• Simple keys to a more powerful writing style
  • Visualization: Using illustrations to "sell" your project


Building the NIH Grant Proposal

The complex requirements of an NIH grant proposal place extreme demands on the grant writer. From the tight logic of the Hypothesis/Specific Aims section to the minute details of the Research Design, the exacting format requires precise adherence to guidelines. This workshop will focus on key principles for effective writing in each major component of the proposal. Samples from successful proposals will be cited, with special attention to a model R01 proposal, annotated by NIH staff. Topics include:

  • Overview of NIH Mission, Structure and Budget
  • Characteristics of Successful Proposals
  • The Abstract: Last written, First read
  • Hypothesis/Specific Aims: Crafting a Solid Foundation
  • Tips for Writing: Background & Significance, Preliminary Data, Research Design
  • Translational Research: Implications of the NIH Roadmap
  • The NIH Grant Review Process


Career Development Grants for Pre- and Post-Docs

This session will focus on NSF and NIH grants that support graduate students and postdoctoral fellows as they transition through critical career stages, from the initial graduate research fellowship to becoming an independent investigator with faculty status. We will examine the purpose and structure of NSF Fellowship programs, and Doctoral Dissertation Improvement Grants, as well as NIH funding mechanisms such as F awards, K awards, and the new Pathway to Independence. Requirements unique to career development proposals will be described, and successful proposals will be used to illustrate principles of effective writing. Topics to be discussed include:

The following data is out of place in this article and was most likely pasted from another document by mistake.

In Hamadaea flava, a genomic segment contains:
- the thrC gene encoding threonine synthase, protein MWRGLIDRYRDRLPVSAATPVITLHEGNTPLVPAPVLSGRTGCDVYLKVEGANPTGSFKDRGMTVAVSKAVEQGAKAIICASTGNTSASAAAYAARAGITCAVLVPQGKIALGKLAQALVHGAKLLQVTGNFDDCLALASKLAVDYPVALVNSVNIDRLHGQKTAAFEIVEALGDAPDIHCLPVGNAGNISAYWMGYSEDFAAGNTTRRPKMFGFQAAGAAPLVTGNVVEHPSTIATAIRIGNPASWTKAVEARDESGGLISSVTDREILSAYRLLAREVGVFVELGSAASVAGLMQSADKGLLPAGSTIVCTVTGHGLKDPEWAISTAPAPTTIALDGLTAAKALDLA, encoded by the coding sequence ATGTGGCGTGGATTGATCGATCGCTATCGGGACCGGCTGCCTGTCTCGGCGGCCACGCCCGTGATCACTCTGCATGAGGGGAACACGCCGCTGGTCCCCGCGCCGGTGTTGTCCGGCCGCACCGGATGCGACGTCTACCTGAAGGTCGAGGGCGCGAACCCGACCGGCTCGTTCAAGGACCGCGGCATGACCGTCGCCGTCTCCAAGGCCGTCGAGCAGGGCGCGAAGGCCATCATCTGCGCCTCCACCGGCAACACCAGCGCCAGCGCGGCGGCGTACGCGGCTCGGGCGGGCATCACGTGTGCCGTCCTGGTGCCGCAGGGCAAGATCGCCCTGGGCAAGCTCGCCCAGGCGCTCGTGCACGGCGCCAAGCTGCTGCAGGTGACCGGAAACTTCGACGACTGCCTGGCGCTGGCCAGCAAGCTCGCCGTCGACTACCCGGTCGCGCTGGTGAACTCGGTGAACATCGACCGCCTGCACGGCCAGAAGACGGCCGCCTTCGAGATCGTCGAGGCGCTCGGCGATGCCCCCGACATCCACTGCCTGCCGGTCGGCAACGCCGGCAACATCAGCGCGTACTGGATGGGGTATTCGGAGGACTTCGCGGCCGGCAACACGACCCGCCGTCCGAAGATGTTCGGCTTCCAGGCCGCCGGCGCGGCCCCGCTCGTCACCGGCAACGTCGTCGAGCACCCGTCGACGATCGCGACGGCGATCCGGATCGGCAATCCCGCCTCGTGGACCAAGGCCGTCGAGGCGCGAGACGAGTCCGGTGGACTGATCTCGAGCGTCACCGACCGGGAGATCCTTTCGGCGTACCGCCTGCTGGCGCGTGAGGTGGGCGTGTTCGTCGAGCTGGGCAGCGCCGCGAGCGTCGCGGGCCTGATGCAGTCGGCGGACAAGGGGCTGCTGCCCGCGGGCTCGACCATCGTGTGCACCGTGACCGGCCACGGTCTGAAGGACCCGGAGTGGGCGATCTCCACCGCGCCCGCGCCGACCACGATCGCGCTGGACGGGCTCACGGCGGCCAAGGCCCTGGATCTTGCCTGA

• Choosing the appropriate award track for your career stage
  • Anatomy of a typical career award proposal
  • Understanding the grant review process
  • Contacting grant program officers


Related documents:

Handouts will be posted about one week prior to the symposium.

Symposium slides:

Slides will be posted about one week prior to the symposium.

Parking:

Parking is available in the Madison Parking Garage. Entrances to the garage are located both on Madison Avenue one light west of Pauline Street and on Court Avenue across from the Coleman Building. The parking fee is $3.00/3 hours, $3.25/6 hours, and $3.75/12 hours. The garage does not offer in-and-out privileges. Handicap accessible spaces are available. This garage is marked H on the map located at http://www.uthsc.edu/campuspolice/parking_map.pdf


On site lunch options:

Several food vendors are located in the Madison complex plaza level. Most open at 7:30am with some breakfast items and all will be open at lunch. Prices for lunch with a beverage vary between $5.00 and $10.00 These are:

Einsteins Bros. Bagels -Features breakfast options, bagel lunch sandwiches, wraps, and salads, espresso and beverage selection. They also have a variety of salads and other snacks available.

Mondo Subs -Features hot or cold subs and seasoned warm chips.

Madison Café- The Madison Cafe features a rotating cuisine bar, a daily special, along with pizza, calzone, and burgers. There is also a daily selection of desserts.

Tucker's- Features burgers, chicken strips, baked potatoes, salads, pizza, calzones, assorted desserts, and ice cream.